Here in the Valley, solar is replacing coal and nuclear, and bicyle paths and sidewalks are being built. In related news, six people from the Valley recently traveled to North Dakota, where they helped Native Americans who are fighting a proposed oil pipeline.
Solar panels will soon be installed at the site of a recently closed coal burning facility in Holyoke. That's the result of grassroots activism. A celebration will be on October 13 at 11:30 a.m. at Fiesta Cafe, 305 Main Street. For more information contact Claire Miller by phone at (781) 775-1429 or by e-mail at firstname.lastname@example.org or Lena Entin by phone at (413) 210-4217 or email@example.com.
Will Schoefmann works as a planner for the city of Keene. He said the Ashuelot Rail Trail for bicycles and pedestrians goes from downtown Keene to Hinsdale, New Hampshire. There it meets another rail trail that goes to downtown Brattleboro. No cars are allowed on either trail.
In a telephone interview, Schoefmann told the Valley Post that major improvements are coming to Keene for bicycle riders and walkers. “We are spending about $412,000,” he said. “Eighty percent of that came from the state and federal governments. The rest came from the city and private donations.” Construction is underway on a bridge across a busy road; the bridge is for bicycles and pedestrians only. More work will happen next year. More information is at www.KeenePaths.com.
There is a similar rail trail between Northampton and Amherst. Information is at:
A very good documentary about the grassroots protest movement that in 2014 closed the Vermont Yankee nuclear power plant will be shown publicly for the first time in Northampton on October 23 at 2 p.m. at the Academy of Music Theater, and in Brattleboro on November 3 at 7 p.m. at the Latchis Theater. The Valley Post was able to see the full film. Highlights were footage of some of the 136 people who were arrested in Brattleboro for non-violent civil disobedience on March 22, 2012, and interviews with activist Frances Crowe of Northampton. Thousands of people marched in Brattleboro, which has a population of about 12,000. More information is at www.facebook.com/power.struggle.film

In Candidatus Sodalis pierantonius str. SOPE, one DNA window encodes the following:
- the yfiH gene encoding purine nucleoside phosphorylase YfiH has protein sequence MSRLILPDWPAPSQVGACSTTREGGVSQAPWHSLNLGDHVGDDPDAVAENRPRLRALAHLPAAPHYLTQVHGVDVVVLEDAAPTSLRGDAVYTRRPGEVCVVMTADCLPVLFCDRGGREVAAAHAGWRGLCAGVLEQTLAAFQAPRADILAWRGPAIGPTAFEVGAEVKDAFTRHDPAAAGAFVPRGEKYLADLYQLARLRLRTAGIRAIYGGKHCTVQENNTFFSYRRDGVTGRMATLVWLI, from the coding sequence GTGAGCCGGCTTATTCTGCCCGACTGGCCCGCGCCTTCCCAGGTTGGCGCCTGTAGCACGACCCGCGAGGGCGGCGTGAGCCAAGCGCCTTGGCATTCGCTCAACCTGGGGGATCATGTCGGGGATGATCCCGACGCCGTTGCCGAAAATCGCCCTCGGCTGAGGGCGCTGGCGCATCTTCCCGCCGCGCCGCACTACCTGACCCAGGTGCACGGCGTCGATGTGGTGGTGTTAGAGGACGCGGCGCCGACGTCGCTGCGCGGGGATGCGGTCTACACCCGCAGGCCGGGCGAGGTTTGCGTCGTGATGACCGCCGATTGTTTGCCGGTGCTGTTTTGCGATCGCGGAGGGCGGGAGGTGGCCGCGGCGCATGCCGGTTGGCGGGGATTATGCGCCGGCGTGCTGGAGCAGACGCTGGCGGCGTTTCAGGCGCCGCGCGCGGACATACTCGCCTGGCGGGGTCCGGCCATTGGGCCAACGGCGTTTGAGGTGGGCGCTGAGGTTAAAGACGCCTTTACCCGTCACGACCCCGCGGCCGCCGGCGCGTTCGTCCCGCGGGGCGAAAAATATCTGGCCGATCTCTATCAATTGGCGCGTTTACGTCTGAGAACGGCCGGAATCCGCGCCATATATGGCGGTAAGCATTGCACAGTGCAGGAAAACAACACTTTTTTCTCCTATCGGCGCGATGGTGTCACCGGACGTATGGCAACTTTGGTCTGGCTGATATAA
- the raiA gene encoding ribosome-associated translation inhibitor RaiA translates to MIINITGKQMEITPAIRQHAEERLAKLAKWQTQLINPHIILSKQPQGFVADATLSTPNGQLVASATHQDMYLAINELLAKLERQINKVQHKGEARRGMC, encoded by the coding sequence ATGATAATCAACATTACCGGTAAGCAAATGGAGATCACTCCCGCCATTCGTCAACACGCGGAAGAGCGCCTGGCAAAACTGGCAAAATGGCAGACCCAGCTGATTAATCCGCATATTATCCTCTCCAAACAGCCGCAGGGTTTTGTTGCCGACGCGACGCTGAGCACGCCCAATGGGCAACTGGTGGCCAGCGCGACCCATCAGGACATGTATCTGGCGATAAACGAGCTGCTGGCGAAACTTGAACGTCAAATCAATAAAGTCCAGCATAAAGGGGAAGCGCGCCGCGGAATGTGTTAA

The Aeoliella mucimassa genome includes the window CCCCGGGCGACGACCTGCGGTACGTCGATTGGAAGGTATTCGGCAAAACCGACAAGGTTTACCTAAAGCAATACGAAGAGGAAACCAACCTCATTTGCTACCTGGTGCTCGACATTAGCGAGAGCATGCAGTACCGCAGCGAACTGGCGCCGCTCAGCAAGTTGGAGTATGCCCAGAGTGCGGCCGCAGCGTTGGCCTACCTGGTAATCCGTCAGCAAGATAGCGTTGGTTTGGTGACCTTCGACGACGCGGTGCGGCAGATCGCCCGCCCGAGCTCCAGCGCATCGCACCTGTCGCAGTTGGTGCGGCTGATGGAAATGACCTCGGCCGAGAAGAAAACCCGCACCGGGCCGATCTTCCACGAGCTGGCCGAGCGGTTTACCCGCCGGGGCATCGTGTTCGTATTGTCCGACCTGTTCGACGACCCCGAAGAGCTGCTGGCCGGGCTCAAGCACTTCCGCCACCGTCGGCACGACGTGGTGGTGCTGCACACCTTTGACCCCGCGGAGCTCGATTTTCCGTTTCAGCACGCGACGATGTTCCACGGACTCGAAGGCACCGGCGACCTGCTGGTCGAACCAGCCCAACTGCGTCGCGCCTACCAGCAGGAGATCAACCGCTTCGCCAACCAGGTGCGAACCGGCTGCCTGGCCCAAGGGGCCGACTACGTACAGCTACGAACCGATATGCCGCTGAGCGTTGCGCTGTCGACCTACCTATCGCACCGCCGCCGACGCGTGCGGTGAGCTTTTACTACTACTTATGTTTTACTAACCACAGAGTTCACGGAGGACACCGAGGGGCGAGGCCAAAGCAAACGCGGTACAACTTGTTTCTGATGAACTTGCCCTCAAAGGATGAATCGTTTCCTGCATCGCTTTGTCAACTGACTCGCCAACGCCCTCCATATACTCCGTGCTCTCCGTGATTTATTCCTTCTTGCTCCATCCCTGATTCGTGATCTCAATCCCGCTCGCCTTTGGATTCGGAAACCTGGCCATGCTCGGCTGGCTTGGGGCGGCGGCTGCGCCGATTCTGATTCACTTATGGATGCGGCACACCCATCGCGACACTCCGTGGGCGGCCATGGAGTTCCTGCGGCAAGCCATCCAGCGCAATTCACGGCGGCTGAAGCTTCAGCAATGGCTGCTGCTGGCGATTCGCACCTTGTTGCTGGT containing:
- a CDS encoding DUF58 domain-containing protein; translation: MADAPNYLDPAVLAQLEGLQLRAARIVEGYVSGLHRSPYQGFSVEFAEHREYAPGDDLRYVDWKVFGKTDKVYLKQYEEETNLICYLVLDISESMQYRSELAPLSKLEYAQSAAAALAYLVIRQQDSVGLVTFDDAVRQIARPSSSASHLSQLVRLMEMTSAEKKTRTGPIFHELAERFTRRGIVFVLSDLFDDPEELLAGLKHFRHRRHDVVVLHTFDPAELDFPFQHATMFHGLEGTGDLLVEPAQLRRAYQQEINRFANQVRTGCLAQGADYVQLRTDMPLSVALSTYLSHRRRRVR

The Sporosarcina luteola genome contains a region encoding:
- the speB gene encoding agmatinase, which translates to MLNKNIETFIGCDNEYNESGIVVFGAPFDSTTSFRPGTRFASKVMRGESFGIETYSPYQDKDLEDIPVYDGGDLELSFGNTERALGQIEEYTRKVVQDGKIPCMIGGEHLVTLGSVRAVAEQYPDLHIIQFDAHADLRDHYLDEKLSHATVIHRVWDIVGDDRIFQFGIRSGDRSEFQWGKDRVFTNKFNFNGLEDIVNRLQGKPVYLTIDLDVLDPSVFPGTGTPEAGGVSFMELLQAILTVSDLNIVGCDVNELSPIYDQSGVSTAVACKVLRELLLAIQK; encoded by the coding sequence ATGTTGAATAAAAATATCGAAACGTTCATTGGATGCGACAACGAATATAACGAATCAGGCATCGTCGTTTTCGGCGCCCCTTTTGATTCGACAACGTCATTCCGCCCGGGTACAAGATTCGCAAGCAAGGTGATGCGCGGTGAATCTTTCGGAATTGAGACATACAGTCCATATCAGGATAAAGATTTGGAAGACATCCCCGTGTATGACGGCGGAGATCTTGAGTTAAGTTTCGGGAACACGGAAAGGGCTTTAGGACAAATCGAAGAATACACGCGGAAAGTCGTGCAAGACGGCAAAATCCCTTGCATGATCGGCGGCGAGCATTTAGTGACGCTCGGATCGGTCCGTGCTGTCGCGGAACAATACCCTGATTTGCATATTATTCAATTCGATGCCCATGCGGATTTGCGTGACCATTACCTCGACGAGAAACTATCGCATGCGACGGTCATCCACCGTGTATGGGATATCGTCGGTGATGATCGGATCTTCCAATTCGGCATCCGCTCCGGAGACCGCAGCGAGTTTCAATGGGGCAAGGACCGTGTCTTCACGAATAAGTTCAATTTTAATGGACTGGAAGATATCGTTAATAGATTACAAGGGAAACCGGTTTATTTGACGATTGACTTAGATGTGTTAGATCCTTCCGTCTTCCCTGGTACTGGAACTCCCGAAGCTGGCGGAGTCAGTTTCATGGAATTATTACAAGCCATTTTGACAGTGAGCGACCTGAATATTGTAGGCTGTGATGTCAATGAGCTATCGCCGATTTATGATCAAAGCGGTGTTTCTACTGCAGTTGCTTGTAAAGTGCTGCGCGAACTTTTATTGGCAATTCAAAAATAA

Two women from the Valley traveled to North Dakota last month to support Native Americans there who are trying to stop a proposed oil pipeline. Deb Tyler lives in Wendell, Massachusetts, near Amherst and Greenfield. She is a licensed acupuncturist. She went with Suzette Pena, who lives in Greenfield. “It was awe-inspiring to see so many tribes coming together,” Tyler told the Valley Post in a telephone interview on October 9. “There were about 3,000 people there on weekdays and 7,000 on the weekend. We stayed there in tents for five days, starting September 25. The people who are planning to stay there for the winter are building more substantial shelters. We brought money that was donated by people in the Valley. The people in the camps needed water purification systems so that is what we spent the money on. Alcohol, drugs, and weapons are not allowed in the camps. People go out on horseback or on foot from the camps to stop the construction using non-violence. The police had guns; they were scary. I have so much respect for the people who are out there stopping the pipeline.”
Tyler recommended this web page for information about the struggle:
Another good source of information is:
John Willis is a professor of photography at Marlboro College in Marlboro, Vermont. Marlboro borders Brattleboro. Cait Mazzarella, Christopher Lamb and Ben Rybisky are students at the college. The professor and three students said in a written statement that was published in the Brattleboro Reformer newspaper on October 11, "Recently, we returned from the Standing Rock Sioux Reservation and the protest there against the Dakota Access Pipeline.... The four of us made the 32-hour drive out to North Dakota for a week. The decision to go was rather spur of the moment. Within 36 hours of deciding we were able to gather the support of area community members.”
“To everyone who helped we offer our sincere gratitude. We delivered 16 sleeping bags, wool blankets, five tents, two camping stoves, camping gear, winter clothes, boots and over $2,300. The funds some of you donated were given to the medical facility, school, encampment financial officers spending funds as most needed, families in need, purchase of tents and tarps, herbalist medical support, food for the kitchens and helping to make a documentary film. The need is great. If people would like to support the efforts, funds are greatly needed to purchase winter supplies. John Willis is flying out there again on Oct. 12 for two weeks. He can accept Paypal donations at firstname.lastname@example.org. We are all willing to discuss the situation with anyone who would like....”
“We went to photograph the pipeline across the landscape from a main road. We turned down a public dirt road and were immediately pulled over by a policeman. When we asked if we were doing anything wrong, he responded by saying 'not yet' and they just wanted to 'check us out.' The police car was not alone. We were boxed in by eight cars including local police, sheriff, police from the next county, state troopers, Bureau of Indian Affairs Police and FBI. After 10 minutes of being checked out, we were told to leave, even though it was clearly public property and we were not doing anything illegal.”
This photo shows activists in Holyoke who fought to close the coal burning facility. To enlarge the photo, click on it, then scroll down and click “see full size image.” photo by www.ToxicsAction.org